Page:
More then 362,376 refugees have crossed the Mediterranean sea this year (2016), at least 5000 died or went missing (UNHCR numbers as of December 2016).
24 nautical miles off the coast of Libya — in the area known as the “rescue zone” — the tiny, overloaded wooden and rubber dinghies carrying migrants across the Mediterranean from North Africa to Europe have been drifting at sea for hours. Passengers may have fainted from the heat, or from engine fumes. Tensions are usually running high, and one wrong movement could cause the crowded boats to capsize.
The world currently faces its largest global displacement crisis since WWII. The European migrant crisis continues with rising number of refugees and migrants making the journey to the European Union to seek asylum, both by sea and land. the central Mediterranean route from north Africa (usually Libya) to Italy is considered the most dangerous route with more than 23.000 people dead Since the year 2000.
Sea Watch, a small German NGO helping with rescue operations off the coast of Libya, has a number of rules for how to proceed in these crucial moments: Always approach a boat from behind. Never approach with a large ship — it’s too tempting a target for desperate passengers who have been at sea for hours, and who may fling themselves overboard in an attempt to reach safety. Always bring along a volunteer whose sole task is communication: reassuring those aboard these migrant boats that their ordeal is over, that everyone is safe now — if only they can all just stay calm.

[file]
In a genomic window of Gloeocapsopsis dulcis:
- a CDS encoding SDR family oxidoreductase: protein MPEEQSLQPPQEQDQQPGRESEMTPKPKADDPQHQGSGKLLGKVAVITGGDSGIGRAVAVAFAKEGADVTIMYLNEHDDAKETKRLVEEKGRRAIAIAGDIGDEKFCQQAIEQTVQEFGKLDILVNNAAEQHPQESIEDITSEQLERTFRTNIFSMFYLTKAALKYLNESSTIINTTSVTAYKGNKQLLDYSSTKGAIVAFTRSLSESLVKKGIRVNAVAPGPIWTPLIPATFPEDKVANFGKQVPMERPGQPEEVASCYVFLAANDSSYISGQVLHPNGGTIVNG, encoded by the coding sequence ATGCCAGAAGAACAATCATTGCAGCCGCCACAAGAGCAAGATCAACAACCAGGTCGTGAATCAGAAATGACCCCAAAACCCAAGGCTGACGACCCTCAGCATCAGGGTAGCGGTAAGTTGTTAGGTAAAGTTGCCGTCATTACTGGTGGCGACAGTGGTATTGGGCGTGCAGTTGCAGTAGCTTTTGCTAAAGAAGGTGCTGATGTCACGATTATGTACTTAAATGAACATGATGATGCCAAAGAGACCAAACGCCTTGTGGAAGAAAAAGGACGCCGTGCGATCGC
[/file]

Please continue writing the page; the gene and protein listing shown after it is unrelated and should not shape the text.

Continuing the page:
Migration to Europe has slowed dramatically since 2015, when more than 1 million new arrivals applied for asylum on the continent. The slowdown comes as a result of the deal struck between the European Union and Turkey last spring, which effectively shut down travel across the Aegean from the Middle East to Europe. But travel across the Mediterranean via Libya is ongoing and as dangerous as ever.